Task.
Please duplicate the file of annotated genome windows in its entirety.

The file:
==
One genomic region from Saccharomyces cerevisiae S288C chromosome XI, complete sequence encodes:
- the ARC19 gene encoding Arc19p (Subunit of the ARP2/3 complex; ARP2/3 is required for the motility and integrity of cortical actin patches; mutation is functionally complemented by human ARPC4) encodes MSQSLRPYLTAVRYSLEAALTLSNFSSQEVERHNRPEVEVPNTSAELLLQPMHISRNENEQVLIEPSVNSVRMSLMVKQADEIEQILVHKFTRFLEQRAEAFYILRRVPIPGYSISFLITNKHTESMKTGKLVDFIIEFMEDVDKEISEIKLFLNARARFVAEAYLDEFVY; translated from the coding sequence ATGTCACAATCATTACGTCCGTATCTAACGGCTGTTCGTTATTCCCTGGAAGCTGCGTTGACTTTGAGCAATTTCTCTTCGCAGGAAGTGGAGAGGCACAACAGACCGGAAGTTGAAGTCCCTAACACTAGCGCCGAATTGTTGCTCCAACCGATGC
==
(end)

One genomic region from Saccharomyces cerevisiae S288C chromosome XI, complete sequence encodes:
- the ARC19 gene encoding Arc19p (Subunit of the ARP2/3 complex; ARP2/3 is required for the motility and integrity of cortical actin patches; mutation is functionally complemented by human ARPC4) encodes MSQSLRPYLTAVRYSLEAALTLSNFSSQEVERHNRPEVEVPNTSAELLLQPMHISRNENEQVLIEPSVNSVRMSLMVKQADEIEQILVHKFTRFLEQRAEAFYILRRVPIPGYSISFLITNKHTESMKTGKLVDFIIEFMEDVDKEISEIKLFLNARARFVAEAYLDEFVY; translated from the coding sequence ATGTCACAATCATTACGTCCGTATCTAACGGCTGTTCGTTATTCCCTGGAAGCTGCGTTGACTTTGAGCAATTTCTCTTCGCAGGAAGTGGAGAGGCACAACAGACCGGAAGTTGAAGTCCCTAACACTAGCGCCGAATTGTTGCTCCAACCGATGC